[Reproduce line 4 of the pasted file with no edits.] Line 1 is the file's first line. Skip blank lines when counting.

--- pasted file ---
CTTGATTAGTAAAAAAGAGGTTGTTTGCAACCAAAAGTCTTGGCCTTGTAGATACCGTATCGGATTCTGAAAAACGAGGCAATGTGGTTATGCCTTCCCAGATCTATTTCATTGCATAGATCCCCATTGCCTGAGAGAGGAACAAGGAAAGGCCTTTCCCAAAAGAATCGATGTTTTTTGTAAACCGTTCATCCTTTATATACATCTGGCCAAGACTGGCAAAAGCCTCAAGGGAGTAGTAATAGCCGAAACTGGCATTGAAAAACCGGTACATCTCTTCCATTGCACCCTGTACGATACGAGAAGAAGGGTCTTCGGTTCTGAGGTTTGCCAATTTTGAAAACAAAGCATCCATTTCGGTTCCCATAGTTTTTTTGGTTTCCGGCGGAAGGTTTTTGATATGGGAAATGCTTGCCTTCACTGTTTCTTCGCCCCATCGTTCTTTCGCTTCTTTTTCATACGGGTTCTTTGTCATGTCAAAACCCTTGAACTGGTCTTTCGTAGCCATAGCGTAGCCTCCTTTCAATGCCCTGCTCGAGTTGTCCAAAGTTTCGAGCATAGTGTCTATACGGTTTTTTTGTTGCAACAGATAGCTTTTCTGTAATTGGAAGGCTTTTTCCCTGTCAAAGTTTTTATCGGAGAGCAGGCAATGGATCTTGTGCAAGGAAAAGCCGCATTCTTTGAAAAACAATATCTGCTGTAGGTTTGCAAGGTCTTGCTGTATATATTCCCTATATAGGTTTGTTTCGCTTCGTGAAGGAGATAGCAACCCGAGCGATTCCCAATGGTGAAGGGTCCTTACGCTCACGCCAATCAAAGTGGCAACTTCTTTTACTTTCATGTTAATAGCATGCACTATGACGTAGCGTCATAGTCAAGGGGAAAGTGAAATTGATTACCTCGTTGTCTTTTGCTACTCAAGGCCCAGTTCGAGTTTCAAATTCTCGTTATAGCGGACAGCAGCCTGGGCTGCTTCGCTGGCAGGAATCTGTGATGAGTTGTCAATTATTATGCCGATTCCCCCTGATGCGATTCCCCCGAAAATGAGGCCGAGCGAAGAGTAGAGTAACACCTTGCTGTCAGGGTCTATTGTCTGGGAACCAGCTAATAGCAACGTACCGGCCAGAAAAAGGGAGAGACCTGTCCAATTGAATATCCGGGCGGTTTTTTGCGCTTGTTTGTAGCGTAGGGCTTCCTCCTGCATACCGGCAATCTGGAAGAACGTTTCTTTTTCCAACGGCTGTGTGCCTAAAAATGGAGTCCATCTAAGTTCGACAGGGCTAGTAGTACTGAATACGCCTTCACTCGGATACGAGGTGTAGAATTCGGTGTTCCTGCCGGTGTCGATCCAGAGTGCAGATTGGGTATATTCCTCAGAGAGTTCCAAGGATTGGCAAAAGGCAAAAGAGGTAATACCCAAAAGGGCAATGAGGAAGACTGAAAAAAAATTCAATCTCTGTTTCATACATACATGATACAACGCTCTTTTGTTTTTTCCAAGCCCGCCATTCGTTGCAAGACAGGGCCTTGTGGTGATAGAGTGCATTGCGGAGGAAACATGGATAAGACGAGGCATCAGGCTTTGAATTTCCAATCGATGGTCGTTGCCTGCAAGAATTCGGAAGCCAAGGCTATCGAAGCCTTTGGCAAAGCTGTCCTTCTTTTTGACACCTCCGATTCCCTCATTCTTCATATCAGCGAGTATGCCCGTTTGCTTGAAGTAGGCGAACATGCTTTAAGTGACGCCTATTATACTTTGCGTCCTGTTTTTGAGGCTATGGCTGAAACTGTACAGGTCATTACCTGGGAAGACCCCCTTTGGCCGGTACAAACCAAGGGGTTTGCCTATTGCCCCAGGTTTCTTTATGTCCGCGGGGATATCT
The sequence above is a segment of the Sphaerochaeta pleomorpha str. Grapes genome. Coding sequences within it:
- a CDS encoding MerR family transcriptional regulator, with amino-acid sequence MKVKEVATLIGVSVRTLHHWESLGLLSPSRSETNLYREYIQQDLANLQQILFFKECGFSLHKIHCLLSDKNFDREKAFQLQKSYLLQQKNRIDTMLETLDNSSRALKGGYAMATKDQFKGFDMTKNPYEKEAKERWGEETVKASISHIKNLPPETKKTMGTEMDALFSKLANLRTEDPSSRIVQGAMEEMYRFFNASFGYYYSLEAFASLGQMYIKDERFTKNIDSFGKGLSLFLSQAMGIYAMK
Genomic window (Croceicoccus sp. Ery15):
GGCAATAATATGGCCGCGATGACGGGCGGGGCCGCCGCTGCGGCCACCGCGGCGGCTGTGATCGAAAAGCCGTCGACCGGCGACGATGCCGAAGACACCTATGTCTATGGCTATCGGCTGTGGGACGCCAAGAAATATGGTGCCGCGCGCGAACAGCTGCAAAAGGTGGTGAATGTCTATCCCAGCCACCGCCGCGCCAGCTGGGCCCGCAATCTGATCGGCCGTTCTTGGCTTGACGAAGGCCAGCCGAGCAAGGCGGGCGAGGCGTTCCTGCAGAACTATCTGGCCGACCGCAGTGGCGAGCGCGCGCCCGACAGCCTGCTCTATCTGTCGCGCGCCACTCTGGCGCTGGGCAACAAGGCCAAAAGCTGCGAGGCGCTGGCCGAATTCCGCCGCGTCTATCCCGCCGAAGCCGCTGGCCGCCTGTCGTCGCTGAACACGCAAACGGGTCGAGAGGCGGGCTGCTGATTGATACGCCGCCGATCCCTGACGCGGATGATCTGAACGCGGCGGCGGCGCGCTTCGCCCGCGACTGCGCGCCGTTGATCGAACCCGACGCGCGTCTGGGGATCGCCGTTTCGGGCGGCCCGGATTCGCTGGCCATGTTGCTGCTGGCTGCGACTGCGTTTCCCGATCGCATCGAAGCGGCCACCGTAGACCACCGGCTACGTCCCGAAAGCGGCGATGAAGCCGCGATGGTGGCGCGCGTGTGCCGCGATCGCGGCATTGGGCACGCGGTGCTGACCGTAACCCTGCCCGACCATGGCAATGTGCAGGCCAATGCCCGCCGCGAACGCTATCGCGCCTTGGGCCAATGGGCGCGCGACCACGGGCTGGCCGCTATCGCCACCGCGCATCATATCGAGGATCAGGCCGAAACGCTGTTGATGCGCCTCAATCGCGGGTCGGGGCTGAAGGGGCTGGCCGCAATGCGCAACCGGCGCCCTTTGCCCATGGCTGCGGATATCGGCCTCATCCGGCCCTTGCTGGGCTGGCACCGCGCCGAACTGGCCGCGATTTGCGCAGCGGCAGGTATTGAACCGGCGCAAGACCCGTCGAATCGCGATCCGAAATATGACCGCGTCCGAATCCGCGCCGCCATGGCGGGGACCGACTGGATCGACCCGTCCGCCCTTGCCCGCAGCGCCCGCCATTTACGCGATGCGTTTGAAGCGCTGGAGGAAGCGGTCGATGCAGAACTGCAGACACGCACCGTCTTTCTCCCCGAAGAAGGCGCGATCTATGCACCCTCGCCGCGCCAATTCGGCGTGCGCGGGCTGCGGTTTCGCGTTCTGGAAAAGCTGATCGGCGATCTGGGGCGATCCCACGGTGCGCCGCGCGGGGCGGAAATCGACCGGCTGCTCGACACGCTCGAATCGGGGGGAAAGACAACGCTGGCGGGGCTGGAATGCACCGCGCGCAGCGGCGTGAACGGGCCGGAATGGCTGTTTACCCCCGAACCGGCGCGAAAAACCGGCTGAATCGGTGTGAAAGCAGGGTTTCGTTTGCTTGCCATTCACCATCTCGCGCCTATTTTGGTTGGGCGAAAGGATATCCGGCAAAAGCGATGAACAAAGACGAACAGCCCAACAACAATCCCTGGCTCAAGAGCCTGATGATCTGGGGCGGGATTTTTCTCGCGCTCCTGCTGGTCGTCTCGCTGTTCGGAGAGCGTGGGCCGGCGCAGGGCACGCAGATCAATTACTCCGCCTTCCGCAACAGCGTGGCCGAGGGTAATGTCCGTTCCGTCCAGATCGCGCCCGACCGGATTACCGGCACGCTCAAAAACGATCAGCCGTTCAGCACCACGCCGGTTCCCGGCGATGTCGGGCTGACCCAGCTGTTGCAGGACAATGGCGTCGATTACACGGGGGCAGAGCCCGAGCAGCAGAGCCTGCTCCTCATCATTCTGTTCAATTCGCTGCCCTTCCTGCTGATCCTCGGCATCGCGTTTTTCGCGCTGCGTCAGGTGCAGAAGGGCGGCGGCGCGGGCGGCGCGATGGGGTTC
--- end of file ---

Genomic window (Croceicoccus sp. Ery15):